2. To ensure that the taxpayer agrees with the description of the facts and legal positions in the technical interpretation request, would CRA consider providing the taxpayer with CRA's summary of the taxpayer's position as well as an opportunity to comment on it prior to its submission to Ottawa?

    3. To ensure a complete and well-documented technical interpretation request TEI recommends that the taxpayer also be permitted to comment on the TSO's position in respect of the technical interpretation. We invite CRA's reaction to this proposal.

    4. Finally, for the sake of transparency, TEI recommends that the taxpayer be provided with a copy of the final technical interpretation request that is submitted to the Ottawa Head Office. We invite CRA's comments.

  5. Miscellaneous Administrative Matters In order to improve administrative efficiency, TEI invites a discussion of the following:

    1. OnlineTax Payments

      Members report that CRA permits financial institutions to accept online tax payments for up to two preceding taxation years. Taxpayers wishing to make payments for earlier taxation years must either issue manual cheques or make an on-line deposit for the current tax year and then ask CRA to transfer the payment to an earlier tax period. This policy seemingly causes unnecessary complications and duplication of effort for both taxpayers and CRA. Would CRA consider accepting on-line payments in respect of any open tax year?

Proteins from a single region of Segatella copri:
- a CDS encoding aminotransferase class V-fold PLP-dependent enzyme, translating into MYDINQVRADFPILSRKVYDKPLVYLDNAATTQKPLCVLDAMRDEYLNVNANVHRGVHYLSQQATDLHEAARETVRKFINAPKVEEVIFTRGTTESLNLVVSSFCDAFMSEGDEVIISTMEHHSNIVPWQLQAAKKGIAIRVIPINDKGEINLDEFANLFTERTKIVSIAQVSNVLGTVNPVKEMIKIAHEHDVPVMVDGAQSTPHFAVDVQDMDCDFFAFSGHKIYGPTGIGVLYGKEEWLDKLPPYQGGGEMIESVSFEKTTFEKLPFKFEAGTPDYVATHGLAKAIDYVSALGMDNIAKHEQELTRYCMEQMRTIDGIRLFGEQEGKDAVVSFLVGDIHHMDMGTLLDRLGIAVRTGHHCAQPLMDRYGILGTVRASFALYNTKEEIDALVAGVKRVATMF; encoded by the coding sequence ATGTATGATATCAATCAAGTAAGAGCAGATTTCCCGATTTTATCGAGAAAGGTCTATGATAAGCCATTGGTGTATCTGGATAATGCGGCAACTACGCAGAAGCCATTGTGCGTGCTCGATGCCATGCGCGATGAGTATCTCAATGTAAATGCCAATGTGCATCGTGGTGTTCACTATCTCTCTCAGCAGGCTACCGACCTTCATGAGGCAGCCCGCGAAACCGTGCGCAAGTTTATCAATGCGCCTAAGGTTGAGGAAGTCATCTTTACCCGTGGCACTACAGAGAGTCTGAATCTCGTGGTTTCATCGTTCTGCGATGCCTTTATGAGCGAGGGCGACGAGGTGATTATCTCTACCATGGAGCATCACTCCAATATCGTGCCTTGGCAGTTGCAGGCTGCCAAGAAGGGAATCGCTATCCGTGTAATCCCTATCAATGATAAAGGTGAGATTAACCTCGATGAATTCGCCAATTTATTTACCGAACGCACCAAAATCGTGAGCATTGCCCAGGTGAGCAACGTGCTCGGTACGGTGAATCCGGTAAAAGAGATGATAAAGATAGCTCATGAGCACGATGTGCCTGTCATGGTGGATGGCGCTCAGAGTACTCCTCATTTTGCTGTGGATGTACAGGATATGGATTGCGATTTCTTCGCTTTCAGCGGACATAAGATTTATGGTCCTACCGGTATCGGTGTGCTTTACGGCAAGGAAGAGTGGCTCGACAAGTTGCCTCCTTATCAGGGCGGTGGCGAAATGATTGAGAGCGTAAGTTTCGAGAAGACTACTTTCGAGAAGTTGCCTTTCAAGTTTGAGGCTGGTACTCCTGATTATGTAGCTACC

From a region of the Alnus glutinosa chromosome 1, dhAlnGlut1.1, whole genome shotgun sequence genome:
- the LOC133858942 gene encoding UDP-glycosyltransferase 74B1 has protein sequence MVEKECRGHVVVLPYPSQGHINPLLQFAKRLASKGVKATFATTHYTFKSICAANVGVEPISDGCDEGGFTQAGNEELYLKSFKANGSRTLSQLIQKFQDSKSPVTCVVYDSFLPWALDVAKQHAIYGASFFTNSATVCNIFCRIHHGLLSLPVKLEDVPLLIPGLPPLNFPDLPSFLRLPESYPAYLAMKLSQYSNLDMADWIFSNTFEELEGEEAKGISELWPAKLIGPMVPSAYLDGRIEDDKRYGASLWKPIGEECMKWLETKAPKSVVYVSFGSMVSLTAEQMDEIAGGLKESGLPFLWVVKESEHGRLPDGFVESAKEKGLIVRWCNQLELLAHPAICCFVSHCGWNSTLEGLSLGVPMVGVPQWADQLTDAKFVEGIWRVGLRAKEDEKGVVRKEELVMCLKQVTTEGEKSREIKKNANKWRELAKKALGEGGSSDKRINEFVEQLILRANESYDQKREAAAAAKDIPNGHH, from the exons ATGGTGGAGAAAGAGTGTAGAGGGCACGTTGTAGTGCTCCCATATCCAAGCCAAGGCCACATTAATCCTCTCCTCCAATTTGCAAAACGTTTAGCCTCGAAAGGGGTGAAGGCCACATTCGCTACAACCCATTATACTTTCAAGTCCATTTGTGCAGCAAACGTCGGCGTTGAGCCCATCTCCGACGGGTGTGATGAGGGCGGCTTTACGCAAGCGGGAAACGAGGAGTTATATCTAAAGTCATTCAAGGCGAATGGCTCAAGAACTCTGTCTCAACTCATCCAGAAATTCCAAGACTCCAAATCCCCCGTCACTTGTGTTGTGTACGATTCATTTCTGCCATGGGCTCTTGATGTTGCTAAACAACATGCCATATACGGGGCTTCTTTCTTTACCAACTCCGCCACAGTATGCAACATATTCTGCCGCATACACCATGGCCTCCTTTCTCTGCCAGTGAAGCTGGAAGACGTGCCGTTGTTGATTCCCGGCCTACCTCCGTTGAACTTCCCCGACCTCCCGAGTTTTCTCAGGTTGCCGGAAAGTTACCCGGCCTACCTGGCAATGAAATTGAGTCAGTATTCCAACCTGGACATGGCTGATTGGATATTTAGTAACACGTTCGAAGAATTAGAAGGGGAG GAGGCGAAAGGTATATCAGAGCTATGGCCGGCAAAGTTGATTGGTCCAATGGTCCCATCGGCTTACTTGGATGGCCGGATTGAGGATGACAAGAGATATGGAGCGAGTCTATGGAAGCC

2. Statements of Interim Payments--Transfers of Payments between Accounts

      Large corporate taxpayers have a significant amount of activity in their tax payment accounts. Where CRA initiates transfers between tax accounts without the taxpayer's knowledge, the account reconciliation can be extremely challenging. Indeed, taxpayer personnel frequently must contact CRA to obtain an explanation of the transfers in order to understand the nature of the account activity. Moreover, in 2009 CRA reduced the level of detailed information on monthly "Statements of Interim Payments." Prior to the change, the statement identified the specific parties in a related corporate group affected by transfers between tax accounts. Now, the only information provided is the amount of the transfer in a transaction. For additional information on the nature of and reason for the transfer, as well as the identity of the parties, the taxpayer must contact CRA.

  6. Would CRA consider revising its statements to provide more detailed information electronically so that taxpayers will not have to contact CRA personnel for an explanation of every account transfer?

  7. More broadly, would CRA be willing to eliminate systemic transfers between tax accounts, especially for large corporate taxpayers that do not pose a significant credit risk?

    1. Partnership Returns--Acknowledgment of Receipt

      When a partnership files a return there is no...